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12 billion non-industrial motors set to ship by 2018

21 November, 2013

Global sales of electric motors for non-industrial applications – from domestic appliances to cars – will grow from 9.8 billion in 2012 to 12 billion by 2018, according to a new study by IHS. It attributes the predicted 23% growth partly to consumers demanding higher efficiencies and more automated features in their products.

“Electric motors are such an essential part of everyday life that consumption of these devices has continued to rise in recent years, even when consumer buying power decreased in 2011 and 2012,” reports Bryan Turnbough, IHS’s motors and mechanical power transmission analyst. “The growing expanse of the middle class, coupled with increases in household automation and the number of electric motor-driven products around the home, are major drivers of growth.

“The demand for higher-efficiency products from both governments and consumers is changing the landscape of the small-motor market,” he adds. “Although there will always be a market for small inexpensive motors in non-industrial applications, high-efficiency AC and DC brushless motor manufacturers are likely to benefit the most from future growth. Higher numbers of high-efficiency motors in non-industrial products are also increasing demand for motor controllers and semiconductor components, benefiting semiconductor suppliers.”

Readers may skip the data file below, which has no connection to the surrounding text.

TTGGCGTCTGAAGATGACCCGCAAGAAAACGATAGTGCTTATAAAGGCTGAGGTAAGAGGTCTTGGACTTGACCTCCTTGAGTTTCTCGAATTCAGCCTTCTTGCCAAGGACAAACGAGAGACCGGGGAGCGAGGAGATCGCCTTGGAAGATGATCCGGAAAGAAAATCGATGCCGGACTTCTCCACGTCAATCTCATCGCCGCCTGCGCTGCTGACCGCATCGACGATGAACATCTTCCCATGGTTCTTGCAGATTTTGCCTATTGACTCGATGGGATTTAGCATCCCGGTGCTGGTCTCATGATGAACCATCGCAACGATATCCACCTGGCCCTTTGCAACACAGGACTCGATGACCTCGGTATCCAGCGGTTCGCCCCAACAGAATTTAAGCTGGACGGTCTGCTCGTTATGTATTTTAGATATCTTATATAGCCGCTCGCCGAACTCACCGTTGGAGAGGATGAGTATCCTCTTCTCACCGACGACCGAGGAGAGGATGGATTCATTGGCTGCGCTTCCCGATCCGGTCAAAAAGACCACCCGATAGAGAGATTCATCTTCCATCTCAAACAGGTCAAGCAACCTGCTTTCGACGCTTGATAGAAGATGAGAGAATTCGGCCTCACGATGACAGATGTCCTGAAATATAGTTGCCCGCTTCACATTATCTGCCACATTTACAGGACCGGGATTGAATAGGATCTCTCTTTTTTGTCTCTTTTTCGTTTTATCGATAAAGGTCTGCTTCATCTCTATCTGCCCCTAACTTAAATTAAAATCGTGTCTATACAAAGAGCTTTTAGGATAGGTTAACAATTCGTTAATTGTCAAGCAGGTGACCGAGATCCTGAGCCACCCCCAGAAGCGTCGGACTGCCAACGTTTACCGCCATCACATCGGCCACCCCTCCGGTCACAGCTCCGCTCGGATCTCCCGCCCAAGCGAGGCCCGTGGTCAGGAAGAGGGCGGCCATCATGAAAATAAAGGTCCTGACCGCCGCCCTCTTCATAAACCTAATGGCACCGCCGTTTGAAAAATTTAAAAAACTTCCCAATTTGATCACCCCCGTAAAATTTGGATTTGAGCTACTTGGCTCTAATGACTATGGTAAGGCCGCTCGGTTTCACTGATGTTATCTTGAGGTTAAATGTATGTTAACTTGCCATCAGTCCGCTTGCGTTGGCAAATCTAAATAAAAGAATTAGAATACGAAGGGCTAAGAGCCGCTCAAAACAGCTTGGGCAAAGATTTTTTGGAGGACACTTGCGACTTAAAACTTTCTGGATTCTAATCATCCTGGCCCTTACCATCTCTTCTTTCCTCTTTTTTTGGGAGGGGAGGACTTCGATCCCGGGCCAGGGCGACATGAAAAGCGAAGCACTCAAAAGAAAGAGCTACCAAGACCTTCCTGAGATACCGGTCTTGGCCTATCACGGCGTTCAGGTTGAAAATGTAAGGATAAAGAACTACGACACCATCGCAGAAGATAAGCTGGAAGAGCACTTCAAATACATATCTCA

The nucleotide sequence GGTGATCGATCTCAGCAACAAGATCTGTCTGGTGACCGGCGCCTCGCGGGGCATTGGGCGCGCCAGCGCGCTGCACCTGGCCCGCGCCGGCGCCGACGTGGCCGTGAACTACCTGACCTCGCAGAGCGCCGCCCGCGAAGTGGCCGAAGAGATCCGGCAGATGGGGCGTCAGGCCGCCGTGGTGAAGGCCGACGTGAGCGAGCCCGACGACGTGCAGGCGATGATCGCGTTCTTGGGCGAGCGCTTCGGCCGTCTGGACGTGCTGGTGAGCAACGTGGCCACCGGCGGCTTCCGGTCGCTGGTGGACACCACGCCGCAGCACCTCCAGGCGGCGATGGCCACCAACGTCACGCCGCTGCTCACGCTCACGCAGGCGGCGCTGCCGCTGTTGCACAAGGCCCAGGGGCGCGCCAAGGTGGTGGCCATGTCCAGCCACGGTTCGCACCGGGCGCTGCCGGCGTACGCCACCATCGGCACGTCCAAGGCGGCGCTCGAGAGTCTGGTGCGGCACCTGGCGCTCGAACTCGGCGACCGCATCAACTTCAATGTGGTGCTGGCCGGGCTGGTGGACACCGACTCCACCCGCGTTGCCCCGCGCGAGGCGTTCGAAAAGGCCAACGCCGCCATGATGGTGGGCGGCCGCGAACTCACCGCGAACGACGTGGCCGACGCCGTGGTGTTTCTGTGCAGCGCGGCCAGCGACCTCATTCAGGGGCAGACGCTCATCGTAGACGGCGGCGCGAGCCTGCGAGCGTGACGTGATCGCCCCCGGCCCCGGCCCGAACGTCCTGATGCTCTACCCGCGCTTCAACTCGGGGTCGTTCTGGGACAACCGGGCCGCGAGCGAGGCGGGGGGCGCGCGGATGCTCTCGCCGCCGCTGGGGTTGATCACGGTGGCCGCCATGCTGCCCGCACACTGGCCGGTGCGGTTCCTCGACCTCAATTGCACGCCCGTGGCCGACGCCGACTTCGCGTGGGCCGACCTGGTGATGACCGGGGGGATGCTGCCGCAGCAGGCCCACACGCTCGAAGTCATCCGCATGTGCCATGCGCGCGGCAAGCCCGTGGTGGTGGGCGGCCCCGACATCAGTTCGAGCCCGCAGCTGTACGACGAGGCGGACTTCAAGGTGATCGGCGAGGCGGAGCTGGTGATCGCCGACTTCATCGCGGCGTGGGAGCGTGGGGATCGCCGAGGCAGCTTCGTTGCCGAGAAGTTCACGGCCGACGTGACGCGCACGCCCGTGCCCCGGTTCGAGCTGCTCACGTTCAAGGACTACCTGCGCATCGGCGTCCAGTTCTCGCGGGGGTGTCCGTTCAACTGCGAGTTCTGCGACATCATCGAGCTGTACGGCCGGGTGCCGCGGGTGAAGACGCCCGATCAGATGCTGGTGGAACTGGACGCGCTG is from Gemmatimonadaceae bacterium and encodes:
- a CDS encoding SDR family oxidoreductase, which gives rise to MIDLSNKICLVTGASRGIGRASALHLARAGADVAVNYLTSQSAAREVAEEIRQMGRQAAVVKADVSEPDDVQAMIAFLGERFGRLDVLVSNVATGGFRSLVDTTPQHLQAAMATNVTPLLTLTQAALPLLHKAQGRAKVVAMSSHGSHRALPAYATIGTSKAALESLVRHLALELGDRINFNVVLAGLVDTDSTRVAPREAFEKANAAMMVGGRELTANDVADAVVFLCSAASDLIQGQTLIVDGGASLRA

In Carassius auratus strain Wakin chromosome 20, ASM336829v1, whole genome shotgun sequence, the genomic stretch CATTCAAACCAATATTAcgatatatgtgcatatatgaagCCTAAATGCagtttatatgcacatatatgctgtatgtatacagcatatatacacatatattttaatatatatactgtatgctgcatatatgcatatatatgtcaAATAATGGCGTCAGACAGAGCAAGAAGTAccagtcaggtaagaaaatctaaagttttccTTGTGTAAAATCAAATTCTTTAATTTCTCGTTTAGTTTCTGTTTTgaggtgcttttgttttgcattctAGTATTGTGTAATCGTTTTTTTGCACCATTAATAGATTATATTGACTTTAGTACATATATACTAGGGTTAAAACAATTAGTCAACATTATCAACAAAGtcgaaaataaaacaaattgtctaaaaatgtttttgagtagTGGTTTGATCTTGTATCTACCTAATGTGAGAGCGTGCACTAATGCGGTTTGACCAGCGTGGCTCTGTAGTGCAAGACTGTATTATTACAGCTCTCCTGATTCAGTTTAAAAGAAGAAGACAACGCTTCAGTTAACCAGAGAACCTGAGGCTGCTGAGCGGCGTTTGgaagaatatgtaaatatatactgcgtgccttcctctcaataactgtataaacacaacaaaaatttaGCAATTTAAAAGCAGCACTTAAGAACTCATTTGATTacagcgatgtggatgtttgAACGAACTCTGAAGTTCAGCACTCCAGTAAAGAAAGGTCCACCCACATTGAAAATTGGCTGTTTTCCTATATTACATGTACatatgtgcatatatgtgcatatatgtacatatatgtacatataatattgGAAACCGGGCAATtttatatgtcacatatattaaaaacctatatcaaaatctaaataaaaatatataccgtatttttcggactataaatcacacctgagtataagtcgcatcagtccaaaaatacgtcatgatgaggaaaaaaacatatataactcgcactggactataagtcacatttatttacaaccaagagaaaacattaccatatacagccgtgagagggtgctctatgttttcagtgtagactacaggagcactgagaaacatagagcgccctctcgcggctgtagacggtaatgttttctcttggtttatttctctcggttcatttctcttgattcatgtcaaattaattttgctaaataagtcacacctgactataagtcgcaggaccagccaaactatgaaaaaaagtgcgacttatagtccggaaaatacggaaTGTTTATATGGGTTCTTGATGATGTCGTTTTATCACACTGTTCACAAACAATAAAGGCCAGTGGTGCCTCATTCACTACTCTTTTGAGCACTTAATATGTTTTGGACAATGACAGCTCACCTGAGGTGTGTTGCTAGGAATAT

The automotive sector is a major buyer of non-industrial motors, with today’s light vehicles averaging more than 30 electric motors per vehicle. Buyers are increasingly demanding features such as power roofs, automatic transmissions and power tailgates.

“American consumers aren’t the only ones wanting more advanced features in vehicles,” Turnbough says. “The sales growth of luxury and high-end cars in Asia, for instance, is far outpacing sales of standard and entry-level vehicles in that area, which is having a strong positive impact on electric motor sales in Asia.”

About 470 million of the 2.4 billion motors sold to the global automotive industry last year were shipped in China, generating sales worth $19.2bn.

Global shipments of non-industrial electric motors (billions)
Source: IHS

One area where sales of non-industrial motors has been declining is in desktop PCs and laptops. “There can be anywhere from three to six motors used in every computer sold for disk drives and ventilation fans,” Turnbough explains. “But the replacement of personal computers with devices such as smartphones, which require a single motor [to produce vibrations] that costs less than one dollar, is creating downward pressure on sales for motor manufacturers such as Nidec, Johnson Electric and Mabuchi.”

As the housing market picks up, it is driving demand for electric motors used in appliances and residential HVAC (heating, ventilation and air-conditioning) products. For example, more than 450 million motors are used in refrigerators and washing machines every year.

But IHS predicts that residential HVAC systems are poised to drive faster growth for electric motors than domestic appliances, with the former enjoying a CAGR (compound annual growth rate) of 5.3% from 2012 to 2018 in unit shipments.

The sales growth of motors for consumer electronic applications is being limited by miniaturisation and the convergence of electronic gadgets into single devices capable of performing multiple tasks.




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